Freshman year of college was the last time I was without a yearly planner. Lacking a school-issued version like in middle school and high school, for several months I used a system of post-it notes, lists, and a journal to keep track (or fail to keep track) of to-dos and appointments, until a particularly stressful stretch of weeks sent me scurrying to the local stationery store in search of better overall life organization.
The planner I purchased at first didn’t suit, but a few tries later I found the type of planner I’ve used ever since, a Moleskine. While the paper inside my Moleskine is recyclable, the covers, elastic tie, ribbon bookmark, back folder, and plastic-wrapped packaging are not. The past few times that I’ve purchased each year’s replacement, these details have weighed on me. I thought I could do better, zero-waste-wise, but some habits are hard to think about changing. This year, I finally have.
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-Wisdom Supply Co: When they couldn’t find a planner that met their specifications, the women behind this zero waste school and office supply store made their own: all-paper, made from recycled content, nothing metal or plastic that can’t be tossed straight in the recycling bin. I love the large size, and the ruled pages for each week that give plenty of space for (most) to-do lists. They also make a beautiful version geared towards students.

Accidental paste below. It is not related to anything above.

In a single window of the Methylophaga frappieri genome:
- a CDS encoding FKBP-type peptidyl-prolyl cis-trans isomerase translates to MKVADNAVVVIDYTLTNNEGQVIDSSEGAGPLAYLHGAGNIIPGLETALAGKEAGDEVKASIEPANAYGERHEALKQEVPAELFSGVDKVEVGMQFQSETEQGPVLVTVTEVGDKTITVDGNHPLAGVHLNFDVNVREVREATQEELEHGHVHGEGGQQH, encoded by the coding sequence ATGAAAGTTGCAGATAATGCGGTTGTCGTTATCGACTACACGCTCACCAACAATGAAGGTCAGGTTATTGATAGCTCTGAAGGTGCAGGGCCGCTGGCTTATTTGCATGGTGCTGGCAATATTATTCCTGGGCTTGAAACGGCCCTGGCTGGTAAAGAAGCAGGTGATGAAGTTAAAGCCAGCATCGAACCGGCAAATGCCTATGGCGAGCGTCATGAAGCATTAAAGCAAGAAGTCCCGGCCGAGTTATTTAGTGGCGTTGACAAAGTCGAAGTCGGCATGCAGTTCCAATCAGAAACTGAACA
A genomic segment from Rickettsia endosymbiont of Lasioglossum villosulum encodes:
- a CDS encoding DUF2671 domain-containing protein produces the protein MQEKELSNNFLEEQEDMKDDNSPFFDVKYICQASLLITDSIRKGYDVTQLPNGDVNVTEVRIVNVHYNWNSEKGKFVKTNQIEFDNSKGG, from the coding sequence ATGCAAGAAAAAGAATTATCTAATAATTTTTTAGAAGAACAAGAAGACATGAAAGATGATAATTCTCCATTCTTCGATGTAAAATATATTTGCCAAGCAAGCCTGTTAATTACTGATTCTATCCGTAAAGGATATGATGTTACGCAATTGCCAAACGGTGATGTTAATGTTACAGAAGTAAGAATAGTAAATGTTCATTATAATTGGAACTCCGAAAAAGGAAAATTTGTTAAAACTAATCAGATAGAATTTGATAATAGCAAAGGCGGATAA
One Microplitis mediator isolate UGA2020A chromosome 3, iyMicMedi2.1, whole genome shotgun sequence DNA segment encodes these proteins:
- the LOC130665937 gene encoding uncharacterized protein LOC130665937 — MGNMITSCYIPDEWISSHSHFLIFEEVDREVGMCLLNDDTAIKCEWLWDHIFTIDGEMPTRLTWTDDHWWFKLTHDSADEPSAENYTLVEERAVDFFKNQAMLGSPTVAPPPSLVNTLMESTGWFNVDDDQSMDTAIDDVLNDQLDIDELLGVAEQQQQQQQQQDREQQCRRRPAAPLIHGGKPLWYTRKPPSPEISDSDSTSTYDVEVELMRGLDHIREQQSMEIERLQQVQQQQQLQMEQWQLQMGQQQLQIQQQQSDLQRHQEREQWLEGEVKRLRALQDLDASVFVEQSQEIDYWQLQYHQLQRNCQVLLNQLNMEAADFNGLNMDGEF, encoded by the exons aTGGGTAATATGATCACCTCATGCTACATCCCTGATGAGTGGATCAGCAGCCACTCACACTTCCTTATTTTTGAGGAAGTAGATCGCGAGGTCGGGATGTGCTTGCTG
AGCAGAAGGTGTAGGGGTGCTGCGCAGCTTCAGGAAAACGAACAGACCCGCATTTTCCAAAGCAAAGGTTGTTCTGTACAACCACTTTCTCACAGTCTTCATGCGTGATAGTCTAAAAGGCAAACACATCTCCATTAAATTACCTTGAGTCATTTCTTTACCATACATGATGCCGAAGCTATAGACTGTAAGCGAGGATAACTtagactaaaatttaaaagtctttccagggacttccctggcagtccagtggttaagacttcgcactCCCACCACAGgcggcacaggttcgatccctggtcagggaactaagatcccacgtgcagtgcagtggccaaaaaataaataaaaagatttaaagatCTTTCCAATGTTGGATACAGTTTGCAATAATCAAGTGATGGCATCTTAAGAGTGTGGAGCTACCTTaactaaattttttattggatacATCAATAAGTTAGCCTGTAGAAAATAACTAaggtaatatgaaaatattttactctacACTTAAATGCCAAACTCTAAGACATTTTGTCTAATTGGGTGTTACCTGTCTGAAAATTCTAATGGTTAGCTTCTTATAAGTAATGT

-Wall calendar: If you’re more of a large-format wall-calendar person, this one is made from recycled paper that’s designed to be reusable as list-paper once the month’s through. Or, better yet, go with one single sheet for the year, like this beautiful version by Egg Press. (Perhaps to be reused as wrapping paper come December?)
-Look for vintage calendars: The years 1991 and 1963 have the exact same parameters (dates, days, and lengths) as 2019. If you’d like to go secondhand, an eBay or Etsy search might turn up an old calendar you can make new again.
-Bullet journaling: The beauty of the bullet journal system, which you can learn for free here, is that you can do it with any notebook, be it lined, unlined, or gridded. Choose one that’s both recycled and recyclable; this and this are good options for sustainable notebooks purchased new. Even better, pick up a secondhand notebook up at your local creative reuse store or dig one out from a stack of office supplies languishing deep in your closet.
Of course, too, there are completely paperless solutions. I have friends who are reliant on Google Calendar or apps like Todoist. I doubt that I’ll ever fully go digital (why even do something if you don’t get to cross it off a list?), but if you have favorite online resources to share, please do.
Other calendars you’ve turned to this year? Questions to ask?